• Susan O'neill  October 21, 2016 at 7:06 am

      The Jewish Kurds with the help of ex Mossad have already made a claim to Mosul and the surrounding territories of Nineveh including the Chaldean Christians, Syrian Kurds want their own governorate and the Turkish Kurds are wanting a chunk of both Turkey and Iran and Syria. I don’t think giving Mosul and divvying up parts of Iraq to Kurds is going to be as simple as this article’s authour seems to think, these Kurdish peoples are as divided as the Sunni and Shi’ites and are not likely to cohabit nicely.
      It’s all very well deciding for others what they should have, but did anyone ask them what they wanted?

    • kaho  October 21, 2016 at 9:30 am

      Correction : The mentioned explanation was not by the mentioned man from Iraq, but from a video 2 years ago with Mahdi, from Iran I think, who I consider to be a very good analyst.
      With respect to the balkanization project, I’d like to point to a very explicative PDF that can be found at
      Look for the title «The Zionist Plan for the Middle East». One may support it, or one may not. But it definitely gives a very good description for the plans that are now being implemented in the ME.

  2. Simpsons Donkey  October 21, 2016 at 2:26 am

    I find the worry about Iran ‘devouring’ Iraq a bit hard to swallow. Iran is all that keeps Saudi & Uncle Shitheel from destroying the country. If not for Iran and the Shiites’ concern for their brothers in Basra and Karbala, God knows what even worse things Amerika would have done to Iraq.
    UPDATE — The Popular Mobilisation Forces have trumped the little scheme ro let ISIS run away to Syria. they are surrounding Mosul from the WEST! This will cut off the ISIS filth’s retreat. Guess which direction remains for them to flee? NORTH! Erdogollum will have his hands full of the Frankenstein he grew. Couldn’t happen to a nicer arsehole.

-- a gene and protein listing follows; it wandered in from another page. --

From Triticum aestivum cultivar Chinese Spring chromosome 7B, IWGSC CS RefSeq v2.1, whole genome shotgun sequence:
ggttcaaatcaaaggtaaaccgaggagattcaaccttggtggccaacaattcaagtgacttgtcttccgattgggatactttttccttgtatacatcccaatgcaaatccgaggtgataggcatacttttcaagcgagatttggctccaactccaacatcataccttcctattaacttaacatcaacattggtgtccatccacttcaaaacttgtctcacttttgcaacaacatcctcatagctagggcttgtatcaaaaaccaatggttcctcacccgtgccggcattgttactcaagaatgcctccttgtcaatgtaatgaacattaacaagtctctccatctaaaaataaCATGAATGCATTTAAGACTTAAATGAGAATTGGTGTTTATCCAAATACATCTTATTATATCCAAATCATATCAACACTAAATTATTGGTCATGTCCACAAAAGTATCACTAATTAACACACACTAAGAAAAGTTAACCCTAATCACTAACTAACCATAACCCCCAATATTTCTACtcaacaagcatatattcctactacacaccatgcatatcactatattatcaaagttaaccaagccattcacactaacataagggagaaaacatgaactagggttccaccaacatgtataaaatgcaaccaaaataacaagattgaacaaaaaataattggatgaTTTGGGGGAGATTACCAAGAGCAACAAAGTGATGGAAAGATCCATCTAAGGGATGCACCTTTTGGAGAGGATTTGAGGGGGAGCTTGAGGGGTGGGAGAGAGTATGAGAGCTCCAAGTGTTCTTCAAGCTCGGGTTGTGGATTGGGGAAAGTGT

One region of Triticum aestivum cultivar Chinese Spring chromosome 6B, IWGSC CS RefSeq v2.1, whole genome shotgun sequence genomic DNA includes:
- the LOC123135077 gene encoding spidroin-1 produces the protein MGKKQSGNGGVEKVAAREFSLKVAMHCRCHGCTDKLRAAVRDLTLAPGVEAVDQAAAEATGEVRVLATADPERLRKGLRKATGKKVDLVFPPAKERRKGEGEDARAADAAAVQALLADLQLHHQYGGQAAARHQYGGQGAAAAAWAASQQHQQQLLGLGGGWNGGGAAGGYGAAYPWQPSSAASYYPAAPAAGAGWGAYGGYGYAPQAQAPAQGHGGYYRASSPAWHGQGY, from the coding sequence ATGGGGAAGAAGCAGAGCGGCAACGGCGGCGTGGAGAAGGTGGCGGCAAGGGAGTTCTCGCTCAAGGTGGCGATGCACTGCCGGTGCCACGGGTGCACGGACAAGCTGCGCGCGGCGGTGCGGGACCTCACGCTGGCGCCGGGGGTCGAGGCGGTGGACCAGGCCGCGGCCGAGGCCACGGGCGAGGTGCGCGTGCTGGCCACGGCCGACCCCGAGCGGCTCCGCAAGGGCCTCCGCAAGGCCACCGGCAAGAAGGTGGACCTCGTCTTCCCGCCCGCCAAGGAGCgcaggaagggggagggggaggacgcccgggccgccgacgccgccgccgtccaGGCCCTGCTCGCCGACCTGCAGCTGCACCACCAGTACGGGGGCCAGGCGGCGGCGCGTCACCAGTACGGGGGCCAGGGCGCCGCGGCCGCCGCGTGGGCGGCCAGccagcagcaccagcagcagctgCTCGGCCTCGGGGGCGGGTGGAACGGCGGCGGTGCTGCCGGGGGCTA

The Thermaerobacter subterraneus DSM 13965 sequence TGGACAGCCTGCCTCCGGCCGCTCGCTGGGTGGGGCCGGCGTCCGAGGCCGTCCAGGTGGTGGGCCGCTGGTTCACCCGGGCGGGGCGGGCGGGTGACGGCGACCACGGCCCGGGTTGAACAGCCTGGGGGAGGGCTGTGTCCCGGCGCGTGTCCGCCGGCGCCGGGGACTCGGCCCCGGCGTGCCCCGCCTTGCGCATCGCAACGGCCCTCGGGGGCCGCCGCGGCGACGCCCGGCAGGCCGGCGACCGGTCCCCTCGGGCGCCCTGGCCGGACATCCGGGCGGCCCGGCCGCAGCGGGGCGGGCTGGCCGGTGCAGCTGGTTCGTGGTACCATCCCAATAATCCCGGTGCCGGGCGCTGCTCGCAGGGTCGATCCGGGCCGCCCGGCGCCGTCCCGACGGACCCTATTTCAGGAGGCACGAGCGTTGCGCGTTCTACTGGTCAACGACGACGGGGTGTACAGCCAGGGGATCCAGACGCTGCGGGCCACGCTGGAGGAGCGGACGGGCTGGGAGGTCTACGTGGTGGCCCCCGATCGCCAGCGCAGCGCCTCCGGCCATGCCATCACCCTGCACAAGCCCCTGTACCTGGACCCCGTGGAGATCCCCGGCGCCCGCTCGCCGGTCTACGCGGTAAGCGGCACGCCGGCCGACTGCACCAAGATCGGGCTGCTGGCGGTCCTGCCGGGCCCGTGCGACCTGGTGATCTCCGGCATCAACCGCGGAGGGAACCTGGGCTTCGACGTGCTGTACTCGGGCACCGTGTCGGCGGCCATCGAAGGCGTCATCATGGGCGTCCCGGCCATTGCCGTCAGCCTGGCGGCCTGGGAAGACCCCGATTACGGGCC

• Susan O'neill  October 21, 2016 at 6:49 am

      Nice one, totally agree. Seem to have gotten lost in this article. Can some one explain who “they” is:
      “An assault on Mosul would fit the bill, particularly if the only sovereign state which could take credit for it was the US, not Turkey.
      But the US too is vulnerable. As we have seen in the aftermath of the Turkish coup, Erdogan is presently able to get away with anything. A secret deal between Turkey and Iran, which bypasses the US, could also have been concluded. They would split Iraq between them, with the Turks taking the north, including Mosul and Erbil, and the Iraqi taking the south, including Baghdad and Basra. This would be waved in the face of the US, but it could do little about it if this was seen internationally as the peaceful way to end the conflict.”
      “They” would split Iraq – Turkey and Iraq, Turkey and Iran, Turkey and the US or Iraq and the US?

  3. davor  October 20, 2016 at 11:42 pm